Kaiser, of course, will have none of this. He is adamant that we are the Church and the Church is us, and the hierarchy is nothing more than a gaggle of fossilized incompetents who’ve forfeited their moral authority. In Kaiser’s “church,” the religious sisters have assumed that mantel, pointing the way forward to the further empowerment of the laity in matters of doctrine. For example, Kaiser states that when Benedict the Buzzkill “dissed” the U.S. nuns for failing to “help the bishops speak out on core faith issues like birth control and abortion,” the sisters answered that “the pope can’t force them to talk nonsense.” Right on, sisters!

We are reminded of Kierkegaard’s quip: “Having refused to use their freedom of thought, men claim freedom of speech as compensation.”

We the laity can “further marginalize our bishops,” Kaiser continues, “every time they misinform the people and the press about ‘the Catholic position’ on moral issues that are beyond their competence.” Which moral issues are beyond the bishops’ competence? “The reasonableness of family planning,” says Kaiser, “is a moral issue.”

Ah, so now we understand why Kaiser considers today’s Catholics to be more free and more human than all those benighted believers who didn’t live to witness the transcendent advent of the Church’s new age in 1962, those poor suckers who had to fret over what “Daddy” didn’t want them to do: Contraception makes us whole!

The inimitable Dietrich von Hildebrand has some pointed words for this type of thinking: “The drift of the Catholic progressives reaches its ugly climax when they extend their enthusiasm to things which not only are worldly, but embody a blatant disvalue in their absurdity, vulgarity, and impurity.”

Even more pointedly, von Hildebrand said that “he whose heart is more thrilled by the idea of a changing Church than by the glorious identity and stability of the Church has lost the sensus supernaturalis and shows that he no longer loves the Church.”

Behind the overweening narcissism at play in Kaiser’s approach, there lurks an idolization of the Council or, more generally, the “spirit” of the Council. “There’s no suppressing the spirit of Vatican II,” he boasts. Recall von Hildebrand’s definition of temporal parochialism as “a special kind of pride in the idolatry of one’s epoch,” one that “produces a spirit of irreverence toward all tradition.” As with all forms of idolatry, the object of inordinate worship takes on greater, more profound significance than it warrants, such that one wonders whether Kaiser loves the Council, or its alleged “spirit,” more than he loves the Church, the nature of which he fails to comprehend.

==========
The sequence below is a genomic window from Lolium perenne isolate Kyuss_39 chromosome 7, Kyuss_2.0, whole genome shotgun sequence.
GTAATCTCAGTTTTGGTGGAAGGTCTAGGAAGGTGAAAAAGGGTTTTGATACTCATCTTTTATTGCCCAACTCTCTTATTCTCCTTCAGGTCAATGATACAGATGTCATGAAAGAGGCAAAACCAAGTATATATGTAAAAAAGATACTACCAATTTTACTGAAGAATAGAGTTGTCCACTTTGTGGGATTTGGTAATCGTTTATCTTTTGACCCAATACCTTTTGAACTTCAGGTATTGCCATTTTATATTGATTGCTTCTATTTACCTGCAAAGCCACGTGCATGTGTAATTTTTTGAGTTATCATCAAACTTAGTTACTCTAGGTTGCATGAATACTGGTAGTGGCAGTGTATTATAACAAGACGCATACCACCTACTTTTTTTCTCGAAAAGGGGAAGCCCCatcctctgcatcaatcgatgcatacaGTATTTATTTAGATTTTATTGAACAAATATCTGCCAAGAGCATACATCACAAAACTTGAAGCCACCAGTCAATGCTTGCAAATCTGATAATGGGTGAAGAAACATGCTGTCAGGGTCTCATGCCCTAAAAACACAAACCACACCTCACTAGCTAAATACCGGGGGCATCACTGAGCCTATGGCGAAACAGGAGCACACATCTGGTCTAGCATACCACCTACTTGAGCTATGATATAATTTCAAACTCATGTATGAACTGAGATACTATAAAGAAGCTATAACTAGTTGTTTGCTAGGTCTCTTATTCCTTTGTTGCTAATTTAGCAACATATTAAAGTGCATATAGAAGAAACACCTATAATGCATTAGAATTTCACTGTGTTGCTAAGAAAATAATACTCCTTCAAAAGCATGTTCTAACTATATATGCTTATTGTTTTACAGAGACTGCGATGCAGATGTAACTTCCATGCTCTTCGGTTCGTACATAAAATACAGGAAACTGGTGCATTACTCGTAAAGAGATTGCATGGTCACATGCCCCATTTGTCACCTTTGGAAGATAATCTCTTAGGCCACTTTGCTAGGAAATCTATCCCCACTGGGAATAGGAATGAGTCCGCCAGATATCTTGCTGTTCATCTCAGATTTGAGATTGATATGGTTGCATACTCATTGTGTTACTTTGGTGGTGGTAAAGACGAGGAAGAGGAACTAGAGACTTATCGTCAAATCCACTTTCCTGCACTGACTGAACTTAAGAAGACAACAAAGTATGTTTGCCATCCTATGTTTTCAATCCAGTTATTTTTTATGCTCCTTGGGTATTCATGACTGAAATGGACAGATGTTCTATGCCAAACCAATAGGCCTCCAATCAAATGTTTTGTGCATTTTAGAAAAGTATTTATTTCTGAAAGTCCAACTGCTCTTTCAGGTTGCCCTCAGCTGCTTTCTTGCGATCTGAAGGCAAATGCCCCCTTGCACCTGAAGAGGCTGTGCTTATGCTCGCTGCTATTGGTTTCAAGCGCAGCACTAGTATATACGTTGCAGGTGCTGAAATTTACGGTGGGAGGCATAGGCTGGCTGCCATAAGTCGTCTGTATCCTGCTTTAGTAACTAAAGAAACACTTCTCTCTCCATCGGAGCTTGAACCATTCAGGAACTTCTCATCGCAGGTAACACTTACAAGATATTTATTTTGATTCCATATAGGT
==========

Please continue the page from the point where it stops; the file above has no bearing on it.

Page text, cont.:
The moral is that we should be wary of where we place our praise. Kaiser’s beloved “spirit” of Vatican II is, according to Benedict, “in reality a true ‘anti-spirit’ of the Council.” According to this “pernicious anti-spirit,” says the Pope, “everything that is ‘new’…is always and in every case better than what has been or what is. It is the anti-spirit according to which the history of the Church would first begin with Vatican II, viewed as a kind of point zero.”

The Council doesn’t belong to those who think thus, says the Holy Father, those who “want to continue along a road whose results have been catastrophic.” Rather, the Council belongs to he who “clearly and, consequently, painfully perceives the damage that has been wrought in his Church by the misinterpretations of Vatican II.”

The answer to the riddle of Vatican II, says the Pope, is found in Vatican II itself: “The reading of the letter of the documents will enable us to discover their true spirit.” Thus rediscovered “in their truth,” those “great texts” themselves — and not their “superficial or frankly inexact publications” — will make it possible for us to “understand just what happened” at the Council and to “react with a new vigor.”

And then perhaps, instead of getting bogged down in circular debates over credible interpretations of the Council, or rehashing those “catastrophic results” ad nauseam, we can join in a more fruitful discussion of the true renewal of the Church in a post post-conciliar era."